We hope to see changes in the solicitors PII market that will help smaller firms in particular.
The latest information records that 180 firms have notified the Solicitors Regulation Authority that they have entered into the extended indemnity period (EIP), the mechanism for firms that are unable to obtain a professional indemnity insurance policy by 1 October. We expect the number of firms within the extended indemnity period to fluctuate as practices continue to seek and secure cover. This is similar to previous years when firms entered the assigned risks pool and exited by obtaining cover within 30 days.
Last year, only 25 firms remained in the ARP at the end.
Our interim assessment suggests that the market overall has been benign with rates flat or marginally down, but with a numerically small segment facing acute difficulties. There are clearly two markets operating. Large firms are able to obtain cover relatively easily with a number of rated insurers available to consider applications on an open market basis. This is not the case at the smaller end of the market. It is likely that most firms unable to secure affordable quotations or any quotation at all are small and medium-sized.
Difficulties within the 2013-14 renewal stem from the continued trend of withdrawal from the market of rated insurers due to unsustainable underwriting losses; most notably XL, which withdrew from the 1-3 partner segment. This effect was compounded by the aborted transfer of policies from Balva (an unrated insurer in administration) to Berliner Versicherung Aktiengesellschaft (‘Berliner’), which left around 1,000 solicitors seeking insurance in the final weeks.
This renewal period has reinforced our concern about the cost and quality of the advice given by some brokers. We have raised our concerns about this with the Financial Conduct Authority. Equally worrying is the number of small firms turning to unrated insurers.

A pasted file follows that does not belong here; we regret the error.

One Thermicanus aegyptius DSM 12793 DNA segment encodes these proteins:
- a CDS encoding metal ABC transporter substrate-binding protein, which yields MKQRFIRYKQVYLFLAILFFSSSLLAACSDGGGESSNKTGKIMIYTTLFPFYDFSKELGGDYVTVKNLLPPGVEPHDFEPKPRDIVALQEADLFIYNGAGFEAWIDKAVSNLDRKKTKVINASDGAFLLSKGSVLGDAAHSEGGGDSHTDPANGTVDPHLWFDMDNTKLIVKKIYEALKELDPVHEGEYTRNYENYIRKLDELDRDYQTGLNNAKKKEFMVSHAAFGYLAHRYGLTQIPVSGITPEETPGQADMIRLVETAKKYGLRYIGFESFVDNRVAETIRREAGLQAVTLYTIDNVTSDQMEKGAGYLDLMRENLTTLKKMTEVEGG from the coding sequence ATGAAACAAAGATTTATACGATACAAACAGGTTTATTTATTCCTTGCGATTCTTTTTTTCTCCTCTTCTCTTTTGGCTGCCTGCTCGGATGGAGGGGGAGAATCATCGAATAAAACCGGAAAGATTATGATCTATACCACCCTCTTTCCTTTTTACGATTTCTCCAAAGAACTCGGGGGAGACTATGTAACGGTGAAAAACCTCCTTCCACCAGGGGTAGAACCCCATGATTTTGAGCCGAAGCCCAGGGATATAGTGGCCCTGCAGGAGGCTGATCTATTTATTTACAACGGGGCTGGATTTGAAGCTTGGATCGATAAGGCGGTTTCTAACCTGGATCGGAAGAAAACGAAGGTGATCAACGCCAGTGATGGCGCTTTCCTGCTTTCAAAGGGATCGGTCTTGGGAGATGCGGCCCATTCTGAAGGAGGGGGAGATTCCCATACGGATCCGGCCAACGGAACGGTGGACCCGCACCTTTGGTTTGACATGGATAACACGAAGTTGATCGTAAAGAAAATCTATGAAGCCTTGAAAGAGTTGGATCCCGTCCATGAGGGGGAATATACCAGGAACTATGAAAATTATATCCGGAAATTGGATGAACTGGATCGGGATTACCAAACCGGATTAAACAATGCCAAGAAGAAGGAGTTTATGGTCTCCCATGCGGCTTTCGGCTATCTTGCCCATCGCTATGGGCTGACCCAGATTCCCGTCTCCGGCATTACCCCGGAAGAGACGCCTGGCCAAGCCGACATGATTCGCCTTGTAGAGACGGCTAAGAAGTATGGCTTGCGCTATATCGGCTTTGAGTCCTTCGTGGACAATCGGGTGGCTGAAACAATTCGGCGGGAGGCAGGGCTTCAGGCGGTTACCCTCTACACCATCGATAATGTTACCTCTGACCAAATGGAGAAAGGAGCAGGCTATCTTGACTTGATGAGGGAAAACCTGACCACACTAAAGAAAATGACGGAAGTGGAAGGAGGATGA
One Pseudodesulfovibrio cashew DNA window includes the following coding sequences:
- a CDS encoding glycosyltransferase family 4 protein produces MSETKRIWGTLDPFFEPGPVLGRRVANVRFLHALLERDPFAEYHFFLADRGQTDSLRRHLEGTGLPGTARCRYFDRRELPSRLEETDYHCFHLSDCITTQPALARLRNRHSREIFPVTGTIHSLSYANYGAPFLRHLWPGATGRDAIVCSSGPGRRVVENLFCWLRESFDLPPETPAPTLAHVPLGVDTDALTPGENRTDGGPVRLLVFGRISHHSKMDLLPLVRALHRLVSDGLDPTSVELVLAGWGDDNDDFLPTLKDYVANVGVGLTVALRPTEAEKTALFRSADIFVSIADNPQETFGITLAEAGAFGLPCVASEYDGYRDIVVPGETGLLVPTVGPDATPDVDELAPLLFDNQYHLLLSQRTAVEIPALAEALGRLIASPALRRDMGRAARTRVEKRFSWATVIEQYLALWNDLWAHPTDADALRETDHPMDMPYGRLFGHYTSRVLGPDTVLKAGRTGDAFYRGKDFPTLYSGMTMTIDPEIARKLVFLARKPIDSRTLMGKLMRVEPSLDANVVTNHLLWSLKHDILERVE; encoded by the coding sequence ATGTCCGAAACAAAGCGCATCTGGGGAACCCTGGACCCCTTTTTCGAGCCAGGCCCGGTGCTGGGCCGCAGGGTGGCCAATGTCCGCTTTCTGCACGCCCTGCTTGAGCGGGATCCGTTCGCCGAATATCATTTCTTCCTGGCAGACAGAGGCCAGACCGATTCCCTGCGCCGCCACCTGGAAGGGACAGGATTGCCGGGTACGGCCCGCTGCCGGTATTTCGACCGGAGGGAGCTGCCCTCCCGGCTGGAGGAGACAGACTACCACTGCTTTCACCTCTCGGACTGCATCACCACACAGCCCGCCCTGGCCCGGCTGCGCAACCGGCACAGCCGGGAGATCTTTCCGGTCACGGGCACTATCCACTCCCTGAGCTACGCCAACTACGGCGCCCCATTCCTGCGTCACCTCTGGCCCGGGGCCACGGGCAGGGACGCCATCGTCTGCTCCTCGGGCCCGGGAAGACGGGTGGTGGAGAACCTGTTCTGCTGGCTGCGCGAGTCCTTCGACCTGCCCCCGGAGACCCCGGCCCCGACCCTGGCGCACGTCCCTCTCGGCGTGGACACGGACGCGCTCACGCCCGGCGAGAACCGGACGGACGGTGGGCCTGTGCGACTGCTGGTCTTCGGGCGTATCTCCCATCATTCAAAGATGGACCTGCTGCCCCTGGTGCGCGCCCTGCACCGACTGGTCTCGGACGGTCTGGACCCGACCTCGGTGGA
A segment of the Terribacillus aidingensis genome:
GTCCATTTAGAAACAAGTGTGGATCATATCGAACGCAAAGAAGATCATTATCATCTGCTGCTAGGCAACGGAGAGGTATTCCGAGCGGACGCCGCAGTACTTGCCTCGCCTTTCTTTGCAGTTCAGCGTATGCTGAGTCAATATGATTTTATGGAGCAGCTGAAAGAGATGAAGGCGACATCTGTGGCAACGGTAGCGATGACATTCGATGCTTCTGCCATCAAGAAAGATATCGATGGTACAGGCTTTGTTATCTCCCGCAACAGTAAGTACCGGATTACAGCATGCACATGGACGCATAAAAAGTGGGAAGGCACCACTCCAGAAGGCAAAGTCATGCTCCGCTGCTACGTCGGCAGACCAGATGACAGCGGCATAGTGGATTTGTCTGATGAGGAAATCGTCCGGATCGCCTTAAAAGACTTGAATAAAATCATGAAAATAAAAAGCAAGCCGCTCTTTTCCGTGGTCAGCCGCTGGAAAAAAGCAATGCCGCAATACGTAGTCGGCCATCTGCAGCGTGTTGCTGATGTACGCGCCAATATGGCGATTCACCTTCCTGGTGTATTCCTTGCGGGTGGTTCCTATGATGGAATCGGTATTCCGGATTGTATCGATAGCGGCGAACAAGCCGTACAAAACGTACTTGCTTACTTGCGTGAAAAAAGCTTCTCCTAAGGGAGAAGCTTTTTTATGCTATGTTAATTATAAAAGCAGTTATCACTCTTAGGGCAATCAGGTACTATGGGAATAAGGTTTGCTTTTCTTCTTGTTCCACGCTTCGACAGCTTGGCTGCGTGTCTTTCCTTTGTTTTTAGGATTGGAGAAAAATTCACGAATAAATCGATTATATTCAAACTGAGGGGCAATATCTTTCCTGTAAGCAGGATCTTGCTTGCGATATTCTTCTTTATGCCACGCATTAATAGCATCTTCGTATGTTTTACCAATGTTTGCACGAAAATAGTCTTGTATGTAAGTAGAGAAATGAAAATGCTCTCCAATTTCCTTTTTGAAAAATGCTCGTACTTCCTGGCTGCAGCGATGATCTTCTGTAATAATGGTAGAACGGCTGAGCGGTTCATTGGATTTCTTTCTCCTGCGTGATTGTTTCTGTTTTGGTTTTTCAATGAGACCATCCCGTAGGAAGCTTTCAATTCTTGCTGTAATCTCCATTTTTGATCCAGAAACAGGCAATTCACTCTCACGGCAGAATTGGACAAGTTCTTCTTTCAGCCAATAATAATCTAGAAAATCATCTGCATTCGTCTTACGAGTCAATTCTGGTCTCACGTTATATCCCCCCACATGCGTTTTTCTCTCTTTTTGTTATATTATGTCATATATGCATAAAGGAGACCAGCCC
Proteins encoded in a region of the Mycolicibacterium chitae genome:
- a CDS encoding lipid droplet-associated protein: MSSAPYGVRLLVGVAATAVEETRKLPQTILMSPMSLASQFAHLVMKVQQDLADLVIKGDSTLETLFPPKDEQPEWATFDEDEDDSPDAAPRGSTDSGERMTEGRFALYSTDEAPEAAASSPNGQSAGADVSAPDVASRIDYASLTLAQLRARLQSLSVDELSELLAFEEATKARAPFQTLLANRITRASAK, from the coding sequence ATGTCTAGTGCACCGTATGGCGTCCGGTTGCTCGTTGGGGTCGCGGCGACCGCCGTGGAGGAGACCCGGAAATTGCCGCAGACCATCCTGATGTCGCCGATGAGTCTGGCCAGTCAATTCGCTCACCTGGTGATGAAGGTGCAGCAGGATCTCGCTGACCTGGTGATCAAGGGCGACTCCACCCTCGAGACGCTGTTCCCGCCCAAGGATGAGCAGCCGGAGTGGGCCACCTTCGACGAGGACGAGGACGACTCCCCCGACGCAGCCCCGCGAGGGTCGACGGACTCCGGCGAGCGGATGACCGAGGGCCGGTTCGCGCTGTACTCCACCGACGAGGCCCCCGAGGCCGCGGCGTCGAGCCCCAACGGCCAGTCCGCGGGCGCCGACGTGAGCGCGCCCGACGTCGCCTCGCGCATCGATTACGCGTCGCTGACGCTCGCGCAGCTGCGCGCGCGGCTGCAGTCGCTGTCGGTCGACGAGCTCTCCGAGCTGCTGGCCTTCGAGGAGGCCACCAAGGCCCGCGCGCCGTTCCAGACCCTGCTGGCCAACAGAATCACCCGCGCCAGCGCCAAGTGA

At the time of Balva’s failure in June, the Law Society warned affected law firms to carefully investigate their alternatives and make an informed choice before opting for cover from another unrated insurer. We were aware that firms were being offered to transfer policies across to Berliner and warned our members against simply transferring to another unrated insurer without investigation. We had seen this pattern of insurer entry and exit before.
This cycle has destabilising effects for members and the Society hopes to see changes in the solicitors PII market that will help to create and maintain stability. We note that the SRA will shortly commence a review into this issue.
The Society has deployed a consistent and strong education campaign over the last few years with warnings about the financial security of insurers. A wealth of guidance has been produced to help members use the market to their advantage.
But education is not enough. The Law Society has been proactive in encouraging rated capacity into the 1-4 partner segment of the market, the area that we identified as the most unstable. We created Chancery Pii as another option for firms to consider that seeks to promote security, quality and stability. We look forward to developing this offer for our members for next year.
If firms in the EIP are unable to obtain a policy of qualifying insurance they will have to plan to close in an orderly fashion before the end of the year. We recognise that there is a very human cost of any firm failure. There is support available for firms within the extended indemnity period and cessation period facing some very tough decisions.
Nonetheless, the SRA will need to take effective measures to ensure firms do not continue to trade without insurance beyond this period, otherwise the entire profession will pay for any uninsured claims via the Compensation Fund.
Desmond Hudson is chief executive of the Law Society